|Benjamin Thompson, Count Rumford|
Today marks the anniversary of the death of physicist Benjamin Thompson, a much-decorated gentleman who lived a life that could never be called dull. He went from his birthplace of Massachussetts to England and then to Bavaria and Europe, all the time working on inventions as diverse as the drip coffeepot, the Rumford fireplace and even the occasional warship.
It is for a culinary achievement that Rumford has piqued my interest today thanks to a recipe developed by the Count in response to the poverty that he saw during his life in Bavaria. Shocked at the hunger and suffering he witnessed, Rumford prevailed upon the government to develop a system of workhouses where people might be able to eat a nourishing meal. To this end, he developed a recipe for a dish that became known as Rumford's Soup and consisted of the following ingredients:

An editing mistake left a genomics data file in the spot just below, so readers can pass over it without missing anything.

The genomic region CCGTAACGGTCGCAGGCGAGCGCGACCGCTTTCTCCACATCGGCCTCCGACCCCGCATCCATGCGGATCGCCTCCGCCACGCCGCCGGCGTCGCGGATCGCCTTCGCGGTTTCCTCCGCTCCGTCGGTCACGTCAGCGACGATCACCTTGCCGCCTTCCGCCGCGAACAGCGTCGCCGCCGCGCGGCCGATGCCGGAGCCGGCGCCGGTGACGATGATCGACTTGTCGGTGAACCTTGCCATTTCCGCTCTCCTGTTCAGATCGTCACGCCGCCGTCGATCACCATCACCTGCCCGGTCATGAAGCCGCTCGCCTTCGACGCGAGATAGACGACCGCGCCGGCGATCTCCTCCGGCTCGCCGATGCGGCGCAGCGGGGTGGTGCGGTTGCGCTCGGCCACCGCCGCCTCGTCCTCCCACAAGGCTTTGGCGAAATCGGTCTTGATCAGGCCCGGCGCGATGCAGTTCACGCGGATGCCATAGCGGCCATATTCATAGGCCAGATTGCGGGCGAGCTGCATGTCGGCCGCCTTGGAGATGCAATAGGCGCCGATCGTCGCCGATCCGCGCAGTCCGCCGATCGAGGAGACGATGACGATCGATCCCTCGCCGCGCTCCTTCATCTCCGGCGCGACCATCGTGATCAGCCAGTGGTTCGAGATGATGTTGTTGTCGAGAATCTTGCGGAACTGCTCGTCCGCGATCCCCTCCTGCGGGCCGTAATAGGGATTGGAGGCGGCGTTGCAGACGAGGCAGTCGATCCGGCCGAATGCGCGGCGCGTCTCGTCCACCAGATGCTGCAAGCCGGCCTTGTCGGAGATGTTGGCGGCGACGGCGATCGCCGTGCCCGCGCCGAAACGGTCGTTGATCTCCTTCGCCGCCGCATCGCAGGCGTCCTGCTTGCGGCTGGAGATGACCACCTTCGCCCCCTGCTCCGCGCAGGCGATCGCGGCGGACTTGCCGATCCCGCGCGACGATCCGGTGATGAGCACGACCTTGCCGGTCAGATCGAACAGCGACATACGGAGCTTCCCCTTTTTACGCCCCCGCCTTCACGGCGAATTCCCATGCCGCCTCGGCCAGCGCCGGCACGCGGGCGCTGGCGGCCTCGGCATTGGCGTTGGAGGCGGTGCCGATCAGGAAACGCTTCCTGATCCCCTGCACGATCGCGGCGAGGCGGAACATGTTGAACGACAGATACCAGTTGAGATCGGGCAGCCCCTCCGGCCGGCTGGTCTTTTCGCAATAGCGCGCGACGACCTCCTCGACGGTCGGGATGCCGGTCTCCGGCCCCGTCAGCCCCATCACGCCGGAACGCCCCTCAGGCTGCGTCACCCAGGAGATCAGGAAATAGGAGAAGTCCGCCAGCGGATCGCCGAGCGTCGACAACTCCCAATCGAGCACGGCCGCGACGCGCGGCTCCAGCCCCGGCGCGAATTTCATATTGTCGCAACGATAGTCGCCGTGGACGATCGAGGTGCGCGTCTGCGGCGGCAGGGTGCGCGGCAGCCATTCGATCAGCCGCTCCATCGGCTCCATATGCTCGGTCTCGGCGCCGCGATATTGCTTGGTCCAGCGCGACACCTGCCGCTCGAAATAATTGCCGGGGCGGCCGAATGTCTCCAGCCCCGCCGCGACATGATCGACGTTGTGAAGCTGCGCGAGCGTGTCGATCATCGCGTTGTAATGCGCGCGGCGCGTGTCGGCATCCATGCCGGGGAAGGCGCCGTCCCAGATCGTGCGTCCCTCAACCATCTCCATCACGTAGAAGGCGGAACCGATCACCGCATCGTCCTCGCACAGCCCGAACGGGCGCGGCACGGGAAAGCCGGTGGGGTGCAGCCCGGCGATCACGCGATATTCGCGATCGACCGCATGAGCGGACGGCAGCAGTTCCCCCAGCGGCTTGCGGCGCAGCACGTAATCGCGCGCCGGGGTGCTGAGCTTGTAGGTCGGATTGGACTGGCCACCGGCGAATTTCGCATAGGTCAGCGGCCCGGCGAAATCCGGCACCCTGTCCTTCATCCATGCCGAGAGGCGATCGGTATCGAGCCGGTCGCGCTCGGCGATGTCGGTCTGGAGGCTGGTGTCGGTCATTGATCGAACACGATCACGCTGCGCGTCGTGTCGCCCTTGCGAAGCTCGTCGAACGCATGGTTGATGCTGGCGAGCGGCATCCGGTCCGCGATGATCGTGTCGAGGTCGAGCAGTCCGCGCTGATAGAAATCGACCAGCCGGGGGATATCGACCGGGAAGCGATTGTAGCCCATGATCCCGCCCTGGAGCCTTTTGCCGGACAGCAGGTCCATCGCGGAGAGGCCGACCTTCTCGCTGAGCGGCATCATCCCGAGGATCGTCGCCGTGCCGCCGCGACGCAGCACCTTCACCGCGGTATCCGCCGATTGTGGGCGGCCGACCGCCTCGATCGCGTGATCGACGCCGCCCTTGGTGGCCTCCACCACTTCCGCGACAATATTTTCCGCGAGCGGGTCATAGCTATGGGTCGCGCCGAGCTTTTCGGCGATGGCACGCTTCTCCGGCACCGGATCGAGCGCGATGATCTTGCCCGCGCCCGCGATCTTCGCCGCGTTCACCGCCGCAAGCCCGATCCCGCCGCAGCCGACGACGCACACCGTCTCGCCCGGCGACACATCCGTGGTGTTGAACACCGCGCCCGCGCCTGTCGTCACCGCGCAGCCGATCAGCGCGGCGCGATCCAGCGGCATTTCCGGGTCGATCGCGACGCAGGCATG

1 part pearl barley
1 part dried (yellow) peas
4 parts potato
Salt according to need
Old, sour beer
The mixture was cooked slowly and though perhaps not delicious, provided a low cost, nutritious and simple meal.
The soup was served in the workhouses of Munich where the poor were employed to make military uniforms and though children were expected to work to earn their keep too, they were also educated and given time in which to play with their peers. At mealtime, the soup was served with rye bread and workers went back to their tasks with full bellies; in fact, the soup was adapted to serve as a basic military ration and with some amendments to recipe, remained in use by some militaries for two hundred years.